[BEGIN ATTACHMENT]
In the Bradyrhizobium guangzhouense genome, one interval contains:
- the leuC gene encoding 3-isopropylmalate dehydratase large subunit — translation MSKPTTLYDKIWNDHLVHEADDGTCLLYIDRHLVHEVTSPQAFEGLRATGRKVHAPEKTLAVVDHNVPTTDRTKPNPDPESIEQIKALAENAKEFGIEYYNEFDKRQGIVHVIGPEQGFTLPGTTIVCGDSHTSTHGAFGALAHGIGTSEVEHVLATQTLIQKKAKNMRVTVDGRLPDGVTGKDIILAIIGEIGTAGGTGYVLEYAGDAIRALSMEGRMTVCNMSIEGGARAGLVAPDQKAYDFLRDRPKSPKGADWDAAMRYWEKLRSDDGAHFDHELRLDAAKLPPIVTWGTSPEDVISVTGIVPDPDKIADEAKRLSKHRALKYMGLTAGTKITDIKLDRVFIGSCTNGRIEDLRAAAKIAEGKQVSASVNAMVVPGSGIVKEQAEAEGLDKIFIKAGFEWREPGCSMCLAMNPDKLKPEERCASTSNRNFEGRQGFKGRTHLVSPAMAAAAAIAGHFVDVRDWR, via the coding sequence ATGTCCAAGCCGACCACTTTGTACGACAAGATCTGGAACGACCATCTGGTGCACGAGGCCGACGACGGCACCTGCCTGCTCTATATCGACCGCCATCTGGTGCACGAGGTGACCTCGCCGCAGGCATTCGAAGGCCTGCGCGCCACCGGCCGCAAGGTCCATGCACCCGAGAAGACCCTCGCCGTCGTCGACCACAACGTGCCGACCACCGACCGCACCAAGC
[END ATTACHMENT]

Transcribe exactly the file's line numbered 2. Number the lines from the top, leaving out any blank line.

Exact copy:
- the leuC gene encoding 3-isopropylmalate dehydratase large subunit — translation MSKPTTLYDKIWNDHLVHEADDGTCLLYIDRHLVHEVTSPQAFEGLRATGRKVHAPEKTLAVVDHNVPTTDRTKPNPDPESIEQIKALAENAKEFGIEYYNEFDKRQGIVHVIGPEQGFTLPGTTIVCGDSHTSTHGAFGALAHGIGTSEVEHVLATQTLIQKKAKNMRVTVDGRLPDGVTGKDIILAIIGEIGTAGGTGYVLEYAGDAIRALSMEGRMTVCNMSIEGGARAGLVAPDQKAYDFLRDRPKSPKGADWDAAMRYWEKLRSDDGAHFDHELRLDAAKLPPIVTWGTSPEDVISVTGIVPDPDKIADEAKRLSKHRALKYMGLTAGTKITDIKLDRVFIGSCTNGRIEDLRAAAKIAEGKQVSASVNAMVVPGSGIVKEQAEAEGLDKIFIKAGFEWREPGCSMCLAMNPDKLKPEERCASTSNRNFEGRQGFKGRTHLVSPAMAAAAAIAGHFVDVRDWR, via the coding sequence ATGTCCAAGCCGACCACTTTGTACGACAAGATCTGGAACGACCATCTGGTGCACGAGGCCGACGACGGCACCTGCCTGCTCTATATCGACCGCCATCTGGTGCACGAGGTGACCTCGCCGCAGGCATTCGAAGGCCTGCGCGCCACCGGCCGCAAGGTCCATGCACCCGAGAAGACCCTCGCCGTCGTCGACCACAACGTGCCGACCACCGACCGCACCAAGC